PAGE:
Friday, January 23, 2015

How should people respond to anti-vaccination parents?


As many already know, California is suffering through the worst measles outbreak in 15 years, an epidemic that has spread to four other states and Mexico. It began when non-immunized measles-carrying Disneyland guests infected other visitors. Measles is ultra-contagious, so if someone has it, “90% of the people close to that person who are not immune will also become infected.” Disney has responded by warning those who aren’t immunized to avoid the park and have instructed their ill employees to stay home.

I don’t have a lot of sympathy for those who got sick through their own bull-headed and anti-science beliefs. You play the game, you take your chances. But I do feel quite bad for their children, for those kids who are too young to be immunized, and for those who are too poor to have access to good medical care. My heart goes out to people who caught the illness because of others' ignorance.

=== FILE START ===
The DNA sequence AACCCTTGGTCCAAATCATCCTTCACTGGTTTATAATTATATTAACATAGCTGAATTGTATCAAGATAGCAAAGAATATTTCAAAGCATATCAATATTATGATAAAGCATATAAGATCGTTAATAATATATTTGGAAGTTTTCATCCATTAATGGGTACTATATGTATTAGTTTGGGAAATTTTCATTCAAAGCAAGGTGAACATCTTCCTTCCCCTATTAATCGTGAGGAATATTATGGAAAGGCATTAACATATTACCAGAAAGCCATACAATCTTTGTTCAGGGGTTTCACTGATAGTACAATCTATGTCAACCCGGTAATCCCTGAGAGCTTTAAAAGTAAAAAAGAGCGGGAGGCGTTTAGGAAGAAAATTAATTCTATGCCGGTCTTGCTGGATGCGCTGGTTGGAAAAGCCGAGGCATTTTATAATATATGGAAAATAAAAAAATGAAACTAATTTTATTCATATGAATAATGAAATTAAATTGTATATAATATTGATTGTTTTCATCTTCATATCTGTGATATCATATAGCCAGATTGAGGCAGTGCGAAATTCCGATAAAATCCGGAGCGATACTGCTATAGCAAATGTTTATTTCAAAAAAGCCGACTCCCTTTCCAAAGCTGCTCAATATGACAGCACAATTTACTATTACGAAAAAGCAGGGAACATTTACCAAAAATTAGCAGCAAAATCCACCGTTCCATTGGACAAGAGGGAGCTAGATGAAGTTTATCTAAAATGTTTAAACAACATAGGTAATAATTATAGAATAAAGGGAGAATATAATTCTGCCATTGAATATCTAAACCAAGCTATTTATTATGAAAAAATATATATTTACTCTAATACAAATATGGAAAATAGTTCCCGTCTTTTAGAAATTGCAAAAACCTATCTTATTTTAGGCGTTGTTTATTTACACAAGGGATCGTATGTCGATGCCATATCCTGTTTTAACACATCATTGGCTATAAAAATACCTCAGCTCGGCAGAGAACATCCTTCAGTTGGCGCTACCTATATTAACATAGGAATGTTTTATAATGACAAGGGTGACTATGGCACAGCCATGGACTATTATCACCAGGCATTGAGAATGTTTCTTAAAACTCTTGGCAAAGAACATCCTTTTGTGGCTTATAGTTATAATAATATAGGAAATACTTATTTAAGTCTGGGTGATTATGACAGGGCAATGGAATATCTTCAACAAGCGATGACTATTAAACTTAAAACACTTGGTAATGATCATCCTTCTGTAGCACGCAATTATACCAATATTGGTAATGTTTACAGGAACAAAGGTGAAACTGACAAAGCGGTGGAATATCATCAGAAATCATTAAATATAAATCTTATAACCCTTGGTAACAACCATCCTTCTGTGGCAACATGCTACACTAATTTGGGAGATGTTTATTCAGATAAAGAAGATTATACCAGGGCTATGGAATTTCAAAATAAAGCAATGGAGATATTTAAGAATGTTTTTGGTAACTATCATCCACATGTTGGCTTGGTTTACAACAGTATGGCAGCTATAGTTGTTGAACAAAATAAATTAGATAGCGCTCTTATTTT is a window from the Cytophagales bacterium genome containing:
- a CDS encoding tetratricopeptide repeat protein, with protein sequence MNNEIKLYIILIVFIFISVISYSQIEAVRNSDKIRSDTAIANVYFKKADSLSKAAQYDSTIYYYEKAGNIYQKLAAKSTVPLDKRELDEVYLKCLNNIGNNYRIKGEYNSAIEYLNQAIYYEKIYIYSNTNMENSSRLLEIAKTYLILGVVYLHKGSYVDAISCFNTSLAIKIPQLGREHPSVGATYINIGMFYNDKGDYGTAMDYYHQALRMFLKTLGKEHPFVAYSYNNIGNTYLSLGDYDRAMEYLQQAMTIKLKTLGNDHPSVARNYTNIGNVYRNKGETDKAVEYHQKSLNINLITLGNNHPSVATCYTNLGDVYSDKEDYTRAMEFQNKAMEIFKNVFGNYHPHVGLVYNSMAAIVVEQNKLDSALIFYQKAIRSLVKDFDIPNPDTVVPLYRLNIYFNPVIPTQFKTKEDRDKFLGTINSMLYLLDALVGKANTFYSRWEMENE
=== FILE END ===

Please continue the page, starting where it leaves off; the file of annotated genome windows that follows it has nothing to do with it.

Monday, January 12, 2015

Could Facebook handle Karl Marx? (Some thoughts on doing politics on social media.)


This is the monologue for the latest episode of Why? Radio. The topic was “Why not socialism?” To listen, click here.

Political activism in America has been usurped by Facebook. The website has made outrage into entertainment and political argument into branding. In a certain sense, this is not new. French existentialists once roamed Parisian cafes performing their political views, and American hippies used their picket signs to troll for sex, but Facebook has made these behaviors immeasurably worse. It is a platform fueled by emotional game playing, not political argument, and its endgame is well-known: when you link to that blog, photo, or pictogram that angers your friends—not your parents, not the establishment, not even “the man,” whoever that was—but your friends, when you find that link that inspires them to be publicly petty and respond with virulent diatribe, then, well, you win. Nothing happens next.